SocraticGadfly: Texas high-speed rail: Teriffic, or turkey?

November 19, 2018

Texas high-speed rail: Teriffic, or turkey?

The Texas Trib has a half-good story about the problems facing high-speed rail between Dallas and Houston. It's half-bad, though, in that it never mentions HSR backers are choosing the wrong route, and should be following Texas 6 from Houston to Waco, then I-35, rather than following I-45.

Brains and I are had a back and forth on a post of his, and I eventually decided to break this out into a new blog post. He's right that the current folks have this specific route set; I can still call a turkey a turkey, though.

And, I've called it a turkey, or potentially so, since the initial route discussions began, when I saw it leaning this way.

In addition, while I've criticized California's HSR plans for having too many stations too close, adding just one, for Waco, doesn't seem dumb, especially if you've got one already planning allegedly for College Station but actually 30 miles away, and also allegedly going to serve Sam Houston State and the rest of Huntsville. [One wonders who holds land near that area. If Texas HSR followed something like the Cal plan, Huntsville would have a spur line, fast but not real HSR, built to either College Station or Houston. Or the Woodlands — Cal HSR will have stops in both LA and Anaheim; a Woodlands stop in greater Helltown might me more smart than dumb, as a parallel.] Beyond that, specifics of the Dallas and Houston terminals are dumb enough this project is going to be a turkey for those reasons too, IMO. The Trib notes the Houston stop is a mile from a bus station and nowhere near light rail; the Dallas stop (admirably on the south side of the Trinity) is a 15-minute walk from light rail. In addition, I'm not sure how well this will connect, or be connected to, the T, to have some sort of link to Fort Worth.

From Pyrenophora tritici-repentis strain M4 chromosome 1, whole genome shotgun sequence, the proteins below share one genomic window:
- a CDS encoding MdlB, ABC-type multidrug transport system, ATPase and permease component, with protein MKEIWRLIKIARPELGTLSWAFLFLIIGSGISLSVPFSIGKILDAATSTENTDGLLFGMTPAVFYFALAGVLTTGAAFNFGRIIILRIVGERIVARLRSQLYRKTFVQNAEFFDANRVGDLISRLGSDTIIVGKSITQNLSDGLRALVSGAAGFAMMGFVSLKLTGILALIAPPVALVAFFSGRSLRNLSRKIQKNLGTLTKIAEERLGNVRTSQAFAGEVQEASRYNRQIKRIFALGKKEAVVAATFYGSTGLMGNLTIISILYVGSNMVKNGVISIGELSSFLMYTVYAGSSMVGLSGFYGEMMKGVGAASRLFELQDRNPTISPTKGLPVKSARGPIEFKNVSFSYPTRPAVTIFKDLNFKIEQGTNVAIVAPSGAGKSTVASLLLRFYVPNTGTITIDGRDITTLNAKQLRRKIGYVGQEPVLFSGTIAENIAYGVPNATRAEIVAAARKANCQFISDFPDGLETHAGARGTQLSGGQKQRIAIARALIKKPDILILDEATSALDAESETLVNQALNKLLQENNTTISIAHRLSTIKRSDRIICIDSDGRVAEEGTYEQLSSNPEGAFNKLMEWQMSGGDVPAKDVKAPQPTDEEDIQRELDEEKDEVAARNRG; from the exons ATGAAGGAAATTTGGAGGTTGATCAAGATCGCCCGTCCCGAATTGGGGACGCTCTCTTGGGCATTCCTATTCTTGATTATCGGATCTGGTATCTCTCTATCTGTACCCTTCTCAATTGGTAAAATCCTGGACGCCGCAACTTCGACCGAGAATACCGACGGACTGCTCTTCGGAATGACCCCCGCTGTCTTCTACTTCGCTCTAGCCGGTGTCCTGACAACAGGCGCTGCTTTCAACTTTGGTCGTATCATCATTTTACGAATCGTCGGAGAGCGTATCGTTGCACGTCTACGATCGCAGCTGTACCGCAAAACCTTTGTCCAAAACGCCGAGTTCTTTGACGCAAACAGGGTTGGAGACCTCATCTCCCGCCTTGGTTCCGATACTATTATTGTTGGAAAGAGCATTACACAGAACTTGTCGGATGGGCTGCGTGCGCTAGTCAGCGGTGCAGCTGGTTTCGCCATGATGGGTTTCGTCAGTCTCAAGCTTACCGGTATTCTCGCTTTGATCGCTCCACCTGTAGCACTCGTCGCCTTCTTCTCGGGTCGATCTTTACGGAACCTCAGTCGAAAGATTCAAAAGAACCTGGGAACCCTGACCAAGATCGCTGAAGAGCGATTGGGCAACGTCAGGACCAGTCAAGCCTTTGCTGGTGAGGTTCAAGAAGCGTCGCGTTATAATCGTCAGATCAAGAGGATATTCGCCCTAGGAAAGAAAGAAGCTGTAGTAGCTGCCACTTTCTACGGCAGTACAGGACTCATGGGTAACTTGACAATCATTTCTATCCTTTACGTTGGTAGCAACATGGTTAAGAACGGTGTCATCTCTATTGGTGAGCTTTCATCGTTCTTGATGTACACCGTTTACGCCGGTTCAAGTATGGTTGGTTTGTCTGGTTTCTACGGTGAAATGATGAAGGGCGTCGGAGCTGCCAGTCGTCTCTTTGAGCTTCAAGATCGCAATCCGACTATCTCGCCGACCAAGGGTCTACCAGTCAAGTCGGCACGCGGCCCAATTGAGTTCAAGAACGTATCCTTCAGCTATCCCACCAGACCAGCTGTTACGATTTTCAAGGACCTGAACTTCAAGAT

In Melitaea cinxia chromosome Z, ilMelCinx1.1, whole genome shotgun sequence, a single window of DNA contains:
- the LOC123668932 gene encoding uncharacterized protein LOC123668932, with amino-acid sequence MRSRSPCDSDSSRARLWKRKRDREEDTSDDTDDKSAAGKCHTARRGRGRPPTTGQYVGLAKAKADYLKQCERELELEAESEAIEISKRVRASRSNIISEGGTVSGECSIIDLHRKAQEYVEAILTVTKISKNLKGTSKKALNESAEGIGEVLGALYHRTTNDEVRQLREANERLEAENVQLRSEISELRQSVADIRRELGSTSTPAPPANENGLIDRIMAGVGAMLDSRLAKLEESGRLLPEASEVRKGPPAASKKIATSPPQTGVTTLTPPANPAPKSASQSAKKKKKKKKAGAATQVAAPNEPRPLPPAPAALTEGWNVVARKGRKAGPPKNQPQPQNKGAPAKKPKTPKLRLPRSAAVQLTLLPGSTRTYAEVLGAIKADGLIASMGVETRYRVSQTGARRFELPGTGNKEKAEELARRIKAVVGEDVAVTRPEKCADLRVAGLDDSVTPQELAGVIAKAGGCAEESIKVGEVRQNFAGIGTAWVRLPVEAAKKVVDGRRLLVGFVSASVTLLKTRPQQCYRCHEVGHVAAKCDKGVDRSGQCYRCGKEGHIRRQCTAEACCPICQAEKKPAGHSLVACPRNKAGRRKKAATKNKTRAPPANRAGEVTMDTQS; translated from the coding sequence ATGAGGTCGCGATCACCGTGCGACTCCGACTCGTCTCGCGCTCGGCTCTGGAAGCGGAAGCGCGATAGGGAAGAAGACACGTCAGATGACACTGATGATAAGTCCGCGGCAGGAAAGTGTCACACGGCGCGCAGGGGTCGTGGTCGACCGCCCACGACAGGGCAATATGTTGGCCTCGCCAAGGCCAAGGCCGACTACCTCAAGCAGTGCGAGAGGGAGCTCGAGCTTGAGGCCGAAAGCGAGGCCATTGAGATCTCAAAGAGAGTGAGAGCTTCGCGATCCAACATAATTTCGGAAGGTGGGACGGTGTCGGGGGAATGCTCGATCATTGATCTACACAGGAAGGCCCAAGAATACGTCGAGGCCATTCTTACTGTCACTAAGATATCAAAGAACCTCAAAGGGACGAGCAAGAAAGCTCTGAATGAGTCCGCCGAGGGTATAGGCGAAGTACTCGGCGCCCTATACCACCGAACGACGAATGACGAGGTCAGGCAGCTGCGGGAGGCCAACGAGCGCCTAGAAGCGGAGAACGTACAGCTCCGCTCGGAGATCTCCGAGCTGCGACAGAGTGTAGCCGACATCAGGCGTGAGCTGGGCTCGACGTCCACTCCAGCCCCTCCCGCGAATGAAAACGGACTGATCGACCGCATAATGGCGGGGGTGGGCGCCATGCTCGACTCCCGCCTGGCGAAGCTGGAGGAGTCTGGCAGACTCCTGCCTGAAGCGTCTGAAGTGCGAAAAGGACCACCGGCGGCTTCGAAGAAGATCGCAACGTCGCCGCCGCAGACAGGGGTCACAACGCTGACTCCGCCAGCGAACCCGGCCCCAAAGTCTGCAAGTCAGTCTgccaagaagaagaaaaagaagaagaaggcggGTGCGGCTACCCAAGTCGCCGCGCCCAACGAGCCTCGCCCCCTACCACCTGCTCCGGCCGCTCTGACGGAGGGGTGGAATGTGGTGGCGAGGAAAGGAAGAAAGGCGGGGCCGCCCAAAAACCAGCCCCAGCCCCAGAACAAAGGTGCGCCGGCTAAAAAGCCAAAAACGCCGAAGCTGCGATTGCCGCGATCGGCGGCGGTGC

More talk from me in the past here, and more from Brains here.

The latest on California's HSR building progress and setbacks here.

And, that piece is a biggie. While Texas won't have the same amount of legal delays, it will still have some. They're going to delay it and add to the price. Since this is all-private, unlike California, will they be prepared?

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